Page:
Concern over a Supreme Court decision that weakens human rights treaties in Argentina

A recent decision from the highest tribunal of Argentina finds that it is not mandated to change its decisions, even when these decisions were found to be violations human rights by the Inter-American Court of Human Rights.

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On February 14, 2017, the Argentine Supreme Court rejected the presentation of the Directorate of Human Rights of the Ministry of Foreign Affairs and Worship, which requested that, as a result of the ruling of the Inter-American Court in the case “Fontevecchia et al. C / Argentine Republic, “a final judgment of the Supreme Court would be rendered null and void. The Inter-American Court of Human Rights had established that the Argentine Supreme Court should annul a civil conviction against two journalists that was understood as a violation of freedom of expression.

The new jurisprudence of the Supreme Court represents a disturbing change in the sustained jurisprudence that had allowed to position the Argentine right in a place of vanguard at regional level with respect to the scope and normative value of the international human rights treaties. According to the new criterion, the Inter-American Court of Human Rights has no jurisdiction to order review of Supreme Court rulings that violate human rights.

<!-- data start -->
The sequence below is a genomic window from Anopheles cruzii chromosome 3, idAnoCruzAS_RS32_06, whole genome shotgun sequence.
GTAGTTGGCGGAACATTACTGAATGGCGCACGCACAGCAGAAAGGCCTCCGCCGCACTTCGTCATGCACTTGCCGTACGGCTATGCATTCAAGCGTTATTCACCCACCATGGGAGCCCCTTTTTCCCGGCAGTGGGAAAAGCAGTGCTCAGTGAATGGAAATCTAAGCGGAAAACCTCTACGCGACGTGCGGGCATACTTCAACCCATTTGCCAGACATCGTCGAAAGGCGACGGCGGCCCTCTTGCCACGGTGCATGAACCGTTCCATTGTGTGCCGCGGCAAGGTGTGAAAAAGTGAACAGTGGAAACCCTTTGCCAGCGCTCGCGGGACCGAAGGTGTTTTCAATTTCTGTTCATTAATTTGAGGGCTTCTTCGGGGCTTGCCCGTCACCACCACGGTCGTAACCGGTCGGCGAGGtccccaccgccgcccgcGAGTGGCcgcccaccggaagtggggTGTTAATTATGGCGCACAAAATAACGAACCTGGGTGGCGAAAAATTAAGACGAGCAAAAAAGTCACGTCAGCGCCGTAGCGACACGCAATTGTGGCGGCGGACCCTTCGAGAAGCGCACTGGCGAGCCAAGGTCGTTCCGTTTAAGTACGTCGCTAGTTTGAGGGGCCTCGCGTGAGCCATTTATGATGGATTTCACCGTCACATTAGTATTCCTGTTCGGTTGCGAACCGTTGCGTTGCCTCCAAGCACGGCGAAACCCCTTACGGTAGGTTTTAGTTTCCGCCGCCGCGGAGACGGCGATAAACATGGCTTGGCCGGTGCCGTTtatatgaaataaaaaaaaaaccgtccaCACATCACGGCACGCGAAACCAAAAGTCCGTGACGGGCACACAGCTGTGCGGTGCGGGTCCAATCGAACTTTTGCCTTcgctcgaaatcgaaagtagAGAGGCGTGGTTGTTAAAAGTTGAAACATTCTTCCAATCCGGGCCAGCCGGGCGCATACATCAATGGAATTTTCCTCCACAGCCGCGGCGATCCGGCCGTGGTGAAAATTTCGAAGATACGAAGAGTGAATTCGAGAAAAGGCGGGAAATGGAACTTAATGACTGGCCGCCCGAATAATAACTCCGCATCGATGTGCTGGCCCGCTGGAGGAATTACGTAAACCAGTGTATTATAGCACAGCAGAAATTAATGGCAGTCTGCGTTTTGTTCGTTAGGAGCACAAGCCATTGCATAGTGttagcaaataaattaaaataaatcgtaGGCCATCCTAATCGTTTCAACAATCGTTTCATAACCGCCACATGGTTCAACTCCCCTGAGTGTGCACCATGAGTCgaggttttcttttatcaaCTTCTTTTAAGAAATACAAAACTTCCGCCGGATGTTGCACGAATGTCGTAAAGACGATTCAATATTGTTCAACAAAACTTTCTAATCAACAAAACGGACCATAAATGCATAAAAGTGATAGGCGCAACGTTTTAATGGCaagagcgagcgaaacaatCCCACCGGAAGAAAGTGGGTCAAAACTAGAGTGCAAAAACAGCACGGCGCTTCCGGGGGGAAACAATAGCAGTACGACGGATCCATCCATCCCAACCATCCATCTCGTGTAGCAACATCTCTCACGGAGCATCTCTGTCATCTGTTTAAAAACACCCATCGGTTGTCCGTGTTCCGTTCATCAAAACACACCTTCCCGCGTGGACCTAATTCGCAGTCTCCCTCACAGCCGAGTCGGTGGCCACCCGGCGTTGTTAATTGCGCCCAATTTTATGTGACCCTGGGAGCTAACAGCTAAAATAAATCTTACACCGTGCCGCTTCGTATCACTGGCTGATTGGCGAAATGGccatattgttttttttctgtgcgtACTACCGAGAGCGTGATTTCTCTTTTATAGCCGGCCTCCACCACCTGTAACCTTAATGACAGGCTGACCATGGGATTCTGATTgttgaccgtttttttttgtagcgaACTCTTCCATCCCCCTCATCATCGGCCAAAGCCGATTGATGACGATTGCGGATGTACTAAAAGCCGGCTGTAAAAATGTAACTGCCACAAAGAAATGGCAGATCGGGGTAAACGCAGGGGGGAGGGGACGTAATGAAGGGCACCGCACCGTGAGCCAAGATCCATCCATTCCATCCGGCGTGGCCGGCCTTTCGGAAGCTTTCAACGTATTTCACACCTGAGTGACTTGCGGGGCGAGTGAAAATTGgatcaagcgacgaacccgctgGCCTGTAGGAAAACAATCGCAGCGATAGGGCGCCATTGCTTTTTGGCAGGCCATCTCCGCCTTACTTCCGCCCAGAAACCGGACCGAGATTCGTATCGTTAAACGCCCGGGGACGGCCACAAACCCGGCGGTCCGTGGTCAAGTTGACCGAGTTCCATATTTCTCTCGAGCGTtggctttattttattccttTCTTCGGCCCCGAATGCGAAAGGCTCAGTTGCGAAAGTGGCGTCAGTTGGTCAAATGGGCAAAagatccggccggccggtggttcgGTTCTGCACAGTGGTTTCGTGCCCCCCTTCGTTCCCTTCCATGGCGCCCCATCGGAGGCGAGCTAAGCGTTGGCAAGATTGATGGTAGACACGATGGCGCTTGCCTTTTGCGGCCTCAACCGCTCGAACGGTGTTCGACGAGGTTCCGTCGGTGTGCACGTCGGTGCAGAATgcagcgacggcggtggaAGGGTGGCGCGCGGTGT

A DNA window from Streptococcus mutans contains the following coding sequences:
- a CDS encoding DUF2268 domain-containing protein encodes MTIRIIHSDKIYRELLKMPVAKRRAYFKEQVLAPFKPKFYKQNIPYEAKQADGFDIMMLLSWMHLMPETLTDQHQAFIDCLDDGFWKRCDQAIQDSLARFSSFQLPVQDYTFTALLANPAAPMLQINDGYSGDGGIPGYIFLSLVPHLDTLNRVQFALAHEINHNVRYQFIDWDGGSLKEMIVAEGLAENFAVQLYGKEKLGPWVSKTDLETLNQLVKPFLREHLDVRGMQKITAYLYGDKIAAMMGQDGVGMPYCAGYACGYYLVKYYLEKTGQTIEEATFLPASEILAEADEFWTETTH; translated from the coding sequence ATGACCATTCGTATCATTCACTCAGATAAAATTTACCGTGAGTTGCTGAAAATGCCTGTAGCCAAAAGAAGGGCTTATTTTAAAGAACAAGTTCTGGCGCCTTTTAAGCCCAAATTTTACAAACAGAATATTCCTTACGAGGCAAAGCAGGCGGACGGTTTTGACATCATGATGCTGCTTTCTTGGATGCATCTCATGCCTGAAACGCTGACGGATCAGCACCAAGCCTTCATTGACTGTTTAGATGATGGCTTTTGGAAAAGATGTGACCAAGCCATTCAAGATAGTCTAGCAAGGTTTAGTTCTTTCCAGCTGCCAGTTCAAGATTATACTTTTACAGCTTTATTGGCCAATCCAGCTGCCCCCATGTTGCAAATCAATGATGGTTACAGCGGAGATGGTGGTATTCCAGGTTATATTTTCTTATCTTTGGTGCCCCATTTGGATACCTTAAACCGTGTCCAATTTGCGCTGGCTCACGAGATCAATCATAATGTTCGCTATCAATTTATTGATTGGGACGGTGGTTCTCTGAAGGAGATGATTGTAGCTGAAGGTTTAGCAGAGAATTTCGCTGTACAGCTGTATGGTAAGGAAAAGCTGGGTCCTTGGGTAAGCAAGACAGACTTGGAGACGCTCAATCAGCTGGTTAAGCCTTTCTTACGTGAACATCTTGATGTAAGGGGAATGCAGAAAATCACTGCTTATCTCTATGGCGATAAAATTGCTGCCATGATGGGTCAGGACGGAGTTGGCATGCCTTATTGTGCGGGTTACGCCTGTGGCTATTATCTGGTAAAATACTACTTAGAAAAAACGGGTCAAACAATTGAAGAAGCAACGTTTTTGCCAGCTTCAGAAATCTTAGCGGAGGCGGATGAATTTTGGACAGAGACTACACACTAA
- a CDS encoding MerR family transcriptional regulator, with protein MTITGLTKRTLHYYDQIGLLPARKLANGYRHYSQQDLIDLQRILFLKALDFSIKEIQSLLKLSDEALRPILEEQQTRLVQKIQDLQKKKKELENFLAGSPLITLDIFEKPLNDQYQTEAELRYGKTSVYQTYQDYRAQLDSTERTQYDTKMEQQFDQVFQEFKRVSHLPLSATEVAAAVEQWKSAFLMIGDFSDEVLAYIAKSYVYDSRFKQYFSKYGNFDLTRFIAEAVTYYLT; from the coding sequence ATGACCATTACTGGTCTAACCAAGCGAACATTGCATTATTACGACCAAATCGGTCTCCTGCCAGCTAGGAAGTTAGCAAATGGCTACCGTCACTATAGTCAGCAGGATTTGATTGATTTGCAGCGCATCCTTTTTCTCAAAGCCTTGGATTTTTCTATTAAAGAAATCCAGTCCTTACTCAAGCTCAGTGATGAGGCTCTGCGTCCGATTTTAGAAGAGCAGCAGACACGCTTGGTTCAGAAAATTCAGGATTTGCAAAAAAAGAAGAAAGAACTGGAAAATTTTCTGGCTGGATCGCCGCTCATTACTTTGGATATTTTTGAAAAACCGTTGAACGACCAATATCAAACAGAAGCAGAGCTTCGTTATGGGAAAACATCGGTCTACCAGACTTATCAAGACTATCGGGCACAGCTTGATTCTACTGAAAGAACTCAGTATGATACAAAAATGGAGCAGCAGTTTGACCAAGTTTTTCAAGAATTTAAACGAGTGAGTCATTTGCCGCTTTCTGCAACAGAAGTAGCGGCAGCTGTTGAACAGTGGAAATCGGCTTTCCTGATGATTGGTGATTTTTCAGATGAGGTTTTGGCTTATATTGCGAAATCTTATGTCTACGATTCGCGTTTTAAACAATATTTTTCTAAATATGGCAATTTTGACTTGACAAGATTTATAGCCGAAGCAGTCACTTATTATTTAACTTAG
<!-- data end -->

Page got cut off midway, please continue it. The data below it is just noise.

This is a serious setback in human rights, which weakens the value of the inter-American system of protection and places the Supreme Court practically outside the state structure, without the possibility of its decisions being reviewed in that supranational instance. In this way, the Supreme Court states that its decisions would be the only state acts unrelated to the control of human rights tribunals, further limiting their accountability.

This Supreme Court jurisprudential change confirms the fears expressed by many organizations, academics and human rights experts, including FUNDEPS, when a little more than a year ago we objected to the nominations of Drs. Rosenkrantz and Rossatti. Some of the criticisms we made at that time pointed to their doctrinal positions contrary to the full validity of international human rights treaties.

In short, we reject the criterion of our highest court and hope that it will be modified to avoid weakening the system of protection of human rights in our country.

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Juan Carballo, Executive Director